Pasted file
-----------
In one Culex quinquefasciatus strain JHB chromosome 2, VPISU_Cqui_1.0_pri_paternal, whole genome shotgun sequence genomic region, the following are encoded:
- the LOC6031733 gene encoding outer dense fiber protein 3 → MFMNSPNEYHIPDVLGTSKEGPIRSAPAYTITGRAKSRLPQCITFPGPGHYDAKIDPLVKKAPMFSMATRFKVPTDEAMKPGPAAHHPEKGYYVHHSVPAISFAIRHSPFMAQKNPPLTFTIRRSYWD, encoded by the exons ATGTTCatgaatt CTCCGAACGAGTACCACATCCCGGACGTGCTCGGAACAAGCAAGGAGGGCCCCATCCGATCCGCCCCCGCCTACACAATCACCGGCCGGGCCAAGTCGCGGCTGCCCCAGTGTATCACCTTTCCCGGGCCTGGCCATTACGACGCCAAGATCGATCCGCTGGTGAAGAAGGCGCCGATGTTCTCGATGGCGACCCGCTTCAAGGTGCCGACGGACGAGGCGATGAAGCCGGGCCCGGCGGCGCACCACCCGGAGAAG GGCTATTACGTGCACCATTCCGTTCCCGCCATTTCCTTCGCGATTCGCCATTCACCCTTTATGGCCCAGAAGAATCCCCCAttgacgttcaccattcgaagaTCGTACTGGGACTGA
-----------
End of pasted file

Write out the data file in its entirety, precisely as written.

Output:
In one Culex quinquefasciatus strain JHB chromosome 2, VPISU_Cqui_1.0_pri_paternal, whole genome shotgun sequence genomic region, the following are encoded:
- the LOC6031733 gene encoding outer dense fiber protein 3 → MFMNSPNEYHIPDVLGTSKEGPIRSAPAYTITGRAKSRLPQCITFPGPGHYDAKIDPLVKKAPMFSMATRFKVPTDEAMKPGPAAHHPEKGYYVHHSVPAISFAIRHSPFMAQKNPPLTFTIRRSYWD, encoded by the exons ATGTTCatgaatt CTCCGAACGAGTACCACATCCCGGACGTGCTCGGAACAAGCAAGGAGGGCCCCATCCGATCCGCCCCCGCCTACACAATCACCGGCCGGGCCAAGTCGCGGCTGCCCCAGTGTATCACCTTTCCCGGGCCTGGCCATTACGACGCCAAGATCGATCCGCTGGTGAAGAAGGCGCCGATGTTCTCGATGGCGACCCGCTTCAAGGTGCCGACGGACGAGGCGATGAAGCCGGGCCCGGCGGCGCACCACCCGGAGAAG GGCTATTACGTGCACCATTCCGTTCCCGCCATTTCCTTCGCGATTCGCCATTCACCCTTTATGGCCCAGAAGAATCCCCCAttgacgttcaccattcgaagaTCGTACTGGGACTGA